Hope, Heartbreak, and Hope Again

When the miracle of life is interrupted by cruelty, hope is hard to hold onto. I don't know how they did it
Illustration: Emma San Cartier

Philip and Susan embody that rare fit one glimpses during a lifetime of observing relationships — they were meant for each other. They laugh often, at each other and with each other, and even look alike, with dark brown eyes, brown hair, and those even, symmetrical features prized by Hollywood. You might suppose I am inclined to love them because Philip is my stepson, and I am, but I have not always felt so warmly about his romantic interests. One dreadful relationship imploded around the time of his college graduation; he later fell in love with

Susan. We all fell with him.

Nearly four years after the wedding, they grinned and shoved a gift into our hands one winter day. Unwrapping a pretty picture frame, my husband and I read these words: "A picture to fill this is on the way; it will hopefully arrive by Labor Day!" Our joy was unspeakable! A baby in late August! Hugs and congratulations went all round; it was impossible to not beam again and again. How blessed this little one would be.

But in the months ahead, the picture frame’s happy rhyme held a word that foretold heartbreak. "Hopefully" would become as fragile as the paper it was printed on, a mere string of letters that captured only our wishes, not the future. As one doctor after another ran tests, studied scans, and listened intently with a stethoscope, our hope was tugged away like a float by a summer wave.

At first it was so close, within reach. The baby had a heart condition. She would have to have surgery as soon as she was born. All right, we got ready for that. Weeks passed and the news worsened—there were problems with her organs. Our little raft of hope was on a big ocean now. We celebrated Mother’s Day, suppressing our fears as we waited for our baby, now named Anna Claire.

One day Susan and I sat on a bench overlooking Symphony Park behind SouthPark mall. It was a quiet and beautiful place to take a break from work and share lunch. As we talked, I felt her anguish over comments by medical professionals. Their words were cold and aloof. Didn’t the doctors understand they were talking about her child? Her baby? She was shaken and struggling.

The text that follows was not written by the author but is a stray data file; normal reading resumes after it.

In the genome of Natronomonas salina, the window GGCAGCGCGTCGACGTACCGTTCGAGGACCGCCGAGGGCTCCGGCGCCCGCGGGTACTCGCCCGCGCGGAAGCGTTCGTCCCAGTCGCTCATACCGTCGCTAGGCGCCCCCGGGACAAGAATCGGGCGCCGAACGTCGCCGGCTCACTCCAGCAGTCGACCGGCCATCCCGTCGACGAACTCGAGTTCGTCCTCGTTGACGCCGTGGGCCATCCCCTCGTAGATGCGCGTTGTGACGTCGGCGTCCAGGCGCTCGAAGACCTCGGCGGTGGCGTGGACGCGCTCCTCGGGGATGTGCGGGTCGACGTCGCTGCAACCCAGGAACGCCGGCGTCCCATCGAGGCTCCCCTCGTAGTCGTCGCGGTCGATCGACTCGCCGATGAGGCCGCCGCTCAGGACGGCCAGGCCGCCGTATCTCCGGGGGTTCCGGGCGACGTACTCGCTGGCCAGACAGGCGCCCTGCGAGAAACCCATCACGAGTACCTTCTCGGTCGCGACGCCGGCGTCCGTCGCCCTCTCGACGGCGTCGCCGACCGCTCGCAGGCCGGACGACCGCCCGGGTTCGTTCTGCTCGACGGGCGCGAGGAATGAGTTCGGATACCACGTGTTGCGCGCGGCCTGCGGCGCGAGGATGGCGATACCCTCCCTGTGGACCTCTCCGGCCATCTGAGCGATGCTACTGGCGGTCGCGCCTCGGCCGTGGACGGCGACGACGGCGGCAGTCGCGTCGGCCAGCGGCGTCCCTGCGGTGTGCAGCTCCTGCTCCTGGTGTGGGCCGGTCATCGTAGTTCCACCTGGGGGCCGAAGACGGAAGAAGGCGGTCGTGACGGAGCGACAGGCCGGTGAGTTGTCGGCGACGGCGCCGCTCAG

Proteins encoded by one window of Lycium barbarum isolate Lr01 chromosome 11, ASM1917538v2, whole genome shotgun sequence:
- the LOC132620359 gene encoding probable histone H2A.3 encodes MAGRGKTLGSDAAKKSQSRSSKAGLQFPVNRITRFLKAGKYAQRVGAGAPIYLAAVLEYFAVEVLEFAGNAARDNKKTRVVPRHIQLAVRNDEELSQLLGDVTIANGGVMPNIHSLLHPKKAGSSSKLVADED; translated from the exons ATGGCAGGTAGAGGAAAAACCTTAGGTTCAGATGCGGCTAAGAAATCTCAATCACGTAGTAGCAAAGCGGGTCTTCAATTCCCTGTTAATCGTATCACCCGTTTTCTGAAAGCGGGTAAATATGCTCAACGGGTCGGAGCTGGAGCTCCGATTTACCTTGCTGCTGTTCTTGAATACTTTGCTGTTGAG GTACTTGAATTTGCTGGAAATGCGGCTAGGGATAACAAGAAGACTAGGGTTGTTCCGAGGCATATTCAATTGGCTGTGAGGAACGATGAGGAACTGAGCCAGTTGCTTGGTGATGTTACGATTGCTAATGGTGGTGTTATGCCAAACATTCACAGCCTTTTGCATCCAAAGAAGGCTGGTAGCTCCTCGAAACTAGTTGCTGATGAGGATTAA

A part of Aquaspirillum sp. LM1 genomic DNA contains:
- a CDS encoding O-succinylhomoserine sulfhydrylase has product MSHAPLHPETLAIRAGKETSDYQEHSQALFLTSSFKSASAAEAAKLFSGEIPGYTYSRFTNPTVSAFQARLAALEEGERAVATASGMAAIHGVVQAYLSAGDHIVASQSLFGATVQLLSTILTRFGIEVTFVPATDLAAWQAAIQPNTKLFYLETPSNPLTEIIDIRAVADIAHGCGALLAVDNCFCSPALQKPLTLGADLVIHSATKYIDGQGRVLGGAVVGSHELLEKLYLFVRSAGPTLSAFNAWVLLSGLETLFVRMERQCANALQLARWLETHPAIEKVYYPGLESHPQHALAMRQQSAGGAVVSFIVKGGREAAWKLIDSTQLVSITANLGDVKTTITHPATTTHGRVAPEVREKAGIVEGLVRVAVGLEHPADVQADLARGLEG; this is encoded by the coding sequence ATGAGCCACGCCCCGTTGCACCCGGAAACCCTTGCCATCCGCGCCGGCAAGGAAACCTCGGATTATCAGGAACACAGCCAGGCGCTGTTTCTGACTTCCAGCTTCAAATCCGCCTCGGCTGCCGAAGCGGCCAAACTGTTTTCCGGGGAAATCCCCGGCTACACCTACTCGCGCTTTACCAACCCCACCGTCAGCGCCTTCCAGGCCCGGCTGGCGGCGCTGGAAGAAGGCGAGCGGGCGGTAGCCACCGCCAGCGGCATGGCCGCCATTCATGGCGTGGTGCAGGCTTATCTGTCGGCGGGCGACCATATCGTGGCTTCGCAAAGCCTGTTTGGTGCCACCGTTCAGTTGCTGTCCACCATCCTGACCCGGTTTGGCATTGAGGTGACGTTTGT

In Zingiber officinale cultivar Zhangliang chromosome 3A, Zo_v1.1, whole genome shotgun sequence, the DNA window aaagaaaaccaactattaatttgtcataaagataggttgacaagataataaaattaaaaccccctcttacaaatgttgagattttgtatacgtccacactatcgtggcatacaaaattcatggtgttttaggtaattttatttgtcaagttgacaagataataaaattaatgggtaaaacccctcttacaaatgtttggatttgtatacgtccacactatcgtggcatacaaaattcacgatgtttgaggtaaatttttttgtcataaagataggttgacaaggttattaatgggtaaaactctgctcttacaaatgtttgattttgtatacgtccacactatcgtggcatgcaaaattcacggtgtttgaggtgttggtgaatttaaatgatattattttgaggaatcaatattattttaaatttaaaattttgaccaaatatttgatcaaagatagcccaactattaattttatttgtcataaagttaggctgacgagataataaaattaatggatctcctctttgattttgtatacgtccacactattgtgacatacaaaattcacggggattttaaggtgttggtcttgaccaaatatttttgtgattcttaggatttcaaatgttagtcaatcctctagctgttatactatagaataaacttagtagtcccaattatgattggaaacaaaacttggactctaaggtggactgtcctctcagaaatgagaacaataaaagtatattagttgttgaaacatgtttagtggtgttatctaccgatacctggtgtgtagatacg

I felt in awe of the love she had for this child, for her natural sense of nurturing and protection. I also felt anger toward those who would overlook this reality. Maybe they thought it was better to remain objective, to keep their distance, and to encourage her to do the same. It would hurt less. "You have a mother’s heart," I told her. "That’s a gift. Don’t let anyone take that away from you."

She kept her balance, but forces beyond our control pulled Claire away, and on the day we learned there was no heartbeat, our hope died. A few agonizing days later, I stood in a labor room at Presbyterian Hospital, holding out my arms for Claire, sobbing beyond reason. Stillborn and premature, her tiny eyes were closed forever, her little mouth a perfect copy of Philip’s. It wasn’t possible this precious girl in a smocked dress and bonnet had left us. But she had. Our future together was gone.

We spent hours in that room, and the very walls seemed to ache for what wasn’t there. I wandered outside, crying my way down the elevator, through the hospital corridors, and out into the bright sunshine. I needed a tree, grass, birds, something living. In the garden of blooming roses along Hawthorne Lane, my eyes fell on a small plaque; I reeled. The apricot and pink blossoms, the yellow blooms were memorials to the children who had died in this hospital. I did not want this, not now.

We cried. All day we cried. Philip held Susan and we held each other, mourning Claire. The long window of the hospital nursery, with baskets of babies like garden bouquets, seemed a cruel mockery of our want, exaggerated by the baby shop and endearing photographs in the hallways. Mothers paced floors trying to speed nature’s course; husbands walked alongside, quietly, tenderly. Our room was a tomb; it didn’t belong in this bright place.